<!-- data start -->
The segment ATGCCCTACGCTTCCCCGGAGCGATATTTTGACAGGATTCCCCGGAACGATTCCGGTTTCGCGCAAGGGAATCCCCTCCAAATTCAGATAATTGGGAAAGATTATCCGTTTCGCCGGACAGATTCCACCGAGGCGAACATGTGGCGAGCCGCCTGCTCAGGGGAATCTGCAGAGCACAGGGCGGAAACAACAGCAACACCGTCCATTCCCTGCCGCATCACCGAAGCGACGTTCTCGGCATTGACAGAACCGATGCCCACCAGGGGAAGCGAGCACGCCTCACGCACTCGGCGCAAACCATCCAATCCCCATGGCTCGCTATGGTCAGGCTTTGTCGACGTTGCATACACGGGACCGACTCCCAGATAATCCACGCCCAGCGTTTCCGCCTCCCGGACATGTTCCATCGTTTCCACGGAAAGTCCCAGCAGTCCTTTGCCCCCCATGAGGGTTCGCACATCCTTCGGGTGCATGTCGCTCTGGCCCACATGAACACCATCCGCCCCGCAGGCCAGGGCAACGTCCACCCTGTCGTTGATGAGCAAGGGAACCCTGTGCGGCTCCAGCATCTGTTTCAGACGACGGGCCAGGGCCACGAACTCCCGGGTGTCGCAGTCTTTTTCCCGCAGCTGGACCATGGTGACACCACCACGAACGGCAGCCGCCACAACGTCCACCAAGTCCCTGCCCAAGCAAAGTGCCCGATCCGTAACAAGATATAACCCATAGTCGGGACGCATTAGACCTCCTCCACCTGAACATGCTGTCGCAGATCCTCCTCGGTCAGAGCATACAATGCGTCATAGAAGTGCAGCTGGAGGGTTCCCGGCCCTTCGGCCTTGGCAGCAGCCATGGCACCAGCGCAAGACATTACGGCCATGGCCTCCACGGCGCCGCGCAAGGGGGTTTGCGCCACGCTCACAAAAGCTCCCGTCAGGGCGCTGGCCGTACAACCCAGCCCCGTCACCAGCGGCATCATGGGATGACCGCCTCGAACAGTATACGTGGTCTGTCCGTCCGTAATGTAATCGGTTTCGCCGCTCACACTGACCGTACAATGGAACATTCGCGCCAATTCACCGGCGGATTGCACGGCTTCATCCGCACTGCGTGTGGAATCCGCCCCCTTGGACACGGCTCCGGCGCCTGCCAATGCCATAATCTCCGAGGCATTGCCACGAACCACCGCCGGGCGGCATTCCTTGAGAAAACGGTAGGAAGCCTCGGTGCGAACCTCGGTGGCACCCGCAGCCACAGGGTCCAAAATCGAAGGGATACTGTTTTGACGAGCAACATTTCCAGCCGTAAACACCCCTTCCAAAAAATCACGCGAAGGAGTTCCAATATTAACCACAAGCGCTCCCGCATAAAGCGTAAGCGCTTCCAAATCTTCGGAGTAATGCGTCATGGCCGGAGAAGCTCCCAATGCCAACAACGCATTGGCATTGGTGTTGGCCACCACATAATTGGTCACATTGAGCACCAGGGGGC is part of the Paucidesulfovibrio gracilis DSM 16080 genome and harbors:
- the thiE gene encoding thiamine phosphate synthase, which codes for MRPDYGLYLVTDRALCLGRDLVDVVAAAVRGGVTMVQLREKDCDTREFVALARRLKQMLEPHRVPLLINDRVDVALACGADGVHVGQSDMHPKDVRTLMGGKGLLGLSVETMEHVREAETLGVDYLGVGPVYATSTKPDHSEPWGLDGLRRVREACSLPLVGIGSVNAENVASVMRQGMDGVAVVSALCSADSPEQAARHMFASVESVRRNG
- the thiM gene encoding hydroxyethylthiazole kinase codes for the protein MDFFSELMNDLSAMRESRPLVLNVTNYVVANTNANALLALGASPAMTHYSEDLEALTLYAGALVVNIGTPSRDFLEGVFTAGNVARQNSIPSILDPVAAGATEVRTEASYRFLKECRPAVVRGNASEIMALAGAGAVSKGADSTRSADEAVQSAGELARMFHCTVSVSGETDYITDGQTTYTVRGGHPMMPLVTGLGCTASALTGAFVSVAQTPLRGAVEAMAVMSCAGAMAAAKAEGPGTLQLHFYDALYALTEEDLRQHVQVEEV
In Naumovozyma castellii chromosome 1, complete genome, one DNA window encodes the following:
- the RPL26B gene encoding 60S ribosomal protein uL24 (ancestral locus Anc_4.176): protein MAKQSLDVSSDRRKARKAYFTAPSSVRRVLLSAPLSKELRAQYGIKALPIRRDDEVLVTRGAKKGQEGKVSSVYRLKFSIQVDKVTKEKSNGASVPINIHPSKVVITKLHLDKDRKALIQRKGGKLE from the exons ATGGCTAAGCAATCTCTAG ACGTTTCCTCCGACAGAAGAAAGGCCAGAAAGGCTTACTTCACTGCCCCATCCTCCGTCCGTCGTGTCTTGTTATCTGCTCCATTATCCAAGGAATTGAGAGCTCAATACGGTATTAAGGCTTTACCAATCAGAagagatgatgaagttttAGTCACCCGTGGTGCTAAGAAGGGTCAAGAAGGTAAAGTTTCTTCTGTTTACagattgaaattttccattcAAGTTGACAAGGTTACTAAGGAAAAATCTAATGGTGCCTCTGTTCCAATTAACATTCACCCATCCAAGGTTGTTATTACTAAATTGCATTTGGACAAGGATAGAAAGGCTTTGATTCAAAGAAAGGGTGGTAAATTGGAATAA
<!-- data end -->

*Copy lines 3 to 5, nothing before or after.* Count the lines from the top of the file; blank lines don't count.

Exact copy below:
- the thiM gene encoding hydroxyethylthiazole kinase codes for the protein MDFFSELMNDLSAMRESRPLVLNVTNYVVANTNANALLALGASPAMTHYSEDLEALTLYAGALVVNIGTPSRDFLEGVFTAGNVARQNSIPSILDPVAAGATEVRTEASYRFLKECRPAVVRGNASEIMALAGAGAVSKGADSTRSADEAVQSAGELARMFHCTVSVSGETDYITDGQTTYTVRGGHPMMPLVTGLGCTASALTGAFVSVAQTPLRGAVEAMAVMSCAGAMAAAKAEGPGTLQLHFYDALYALTEEDLRQHVQVEEV
In Naumovozyma castellii chromosome 1, complete genome, one DNA window encodes the following:
- the RPL26B gene encoding 60S ribosomal protein uL24 (ancestral locus Anc_4.176): protein MAKQSLDVSSDRRKARKAYFTAPSSVRRVLLSAPLSKELRAQYGIKALPIRRDDEVLVTRGAKKGQEGKVSSVYRLKFSIQVDKVTKEKSNGASVPINIHPSKVVITKLHLDKDRKALIQRKGGKLE from the exons ATGGCTAAGCAATCTCTAG ACGTTTCCTCCGACAGAAGAAAGGCCAGAAAGGCTTACTTCACTGCCCCATCCTCCGTCCGTCGTGTCTTGTTATCTGCTCCATTATCCAAGGAATTGAGAGCTCAATACGGTATTAAGGCTTTACCAATCAGAagagatgatgaagttttAGTCACCCGTGGTGCTAAGAAGGGTCAAGAAGGTAAAGTTTCTTCTGTTTACagattgaaattttccattcAAGTTGACAAGGTTACTAAGGAAAAATCTAATGGTGCCTCTGTTCCAATTAACATTCACCCATCCAAGGTTGTTATTACTAAATTGCATTTGGACAAGGATAGAAAGGCTTTGATTCAAAGAAAGGGTGGTAAATTGGAATAA